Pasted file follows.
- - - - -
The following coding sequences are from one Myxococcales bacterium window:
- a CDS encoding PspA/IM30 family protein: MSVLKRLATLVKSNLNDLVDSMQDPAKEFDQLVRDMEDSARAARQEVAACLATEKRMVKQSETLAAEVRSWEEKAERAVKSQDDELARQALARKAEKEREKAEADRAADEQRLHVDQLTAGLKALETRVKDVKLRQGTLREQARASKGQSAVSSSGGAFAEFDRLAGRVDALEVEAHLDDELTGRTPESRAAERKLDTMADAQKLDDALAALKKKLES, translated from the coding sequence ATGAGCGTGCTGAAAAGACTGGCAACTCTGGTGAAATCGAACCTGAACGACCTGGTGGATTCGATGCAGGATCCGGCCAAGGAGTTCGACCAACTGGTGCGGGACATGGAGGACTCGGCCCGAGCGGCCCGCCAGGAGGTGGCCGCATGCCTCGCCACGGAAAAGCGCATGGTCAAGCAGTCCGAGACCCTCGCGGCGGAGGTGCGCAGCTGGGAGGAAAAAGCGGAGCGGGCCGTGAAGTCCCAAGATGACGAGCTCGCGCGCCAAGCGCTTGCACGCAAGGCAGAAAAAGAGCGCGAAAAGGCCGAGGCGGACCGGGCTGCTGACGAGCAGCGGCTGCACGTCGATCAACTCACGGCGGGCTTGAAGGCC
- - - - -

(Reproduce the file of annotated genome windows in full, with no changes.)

The following coding sequences are from one Myxococcales bacterium window:
- a CDS encoding PspA/IM30 family protein: MSVLKRLATLVKSNLNDLVDSMQDPAKEFDQLVRDMEDSARAARQEVAACLATEKRMVKQSETLAAEVRSWEEKAERAVKSQDDELARQALARKAEKEREKAEADRAADEQRLHVDQLTAGLKALETRVKDVKLRQGTLREQARASKGQSAVSSSGGAFAEFDRLAGRVDALEVEAHLDDELTGRTPESRAAERKLDTMADAQKLDDALAALKKKLES, translated from the coding sequence ATGAGCGTGCTGAAAAGACTGGCAACTCTGGTGAAATCGAACCTGAACGACCTGGTGGATTCGATGCAGGATCCGGCCAAGGAGTTCGACCAACTGGTGCGGGACATGGAGGACTCGGCCCGAGCGGCCCGCCAGGAGGTGGCCGCATGCCTCGCCACGGAAAAGCGCATGGTCAAGCAGTCCGAGACCCTCGCGGCGGAGGTGCGCAGCTGGGAGGAAAAAGCGGAGCGGGCCGTGAAGTCCCAAGATGACGAGCTCGCGCGCCAAGCGCTTGCACGCAAGGCAGAAAAAGAGCGCGAAAAGGCCGAGGCGGACCGGGCTGCTGACGAGCAGCGGCTGCACGTCGATCAACTCACGGCGGGCTTGAAGGCC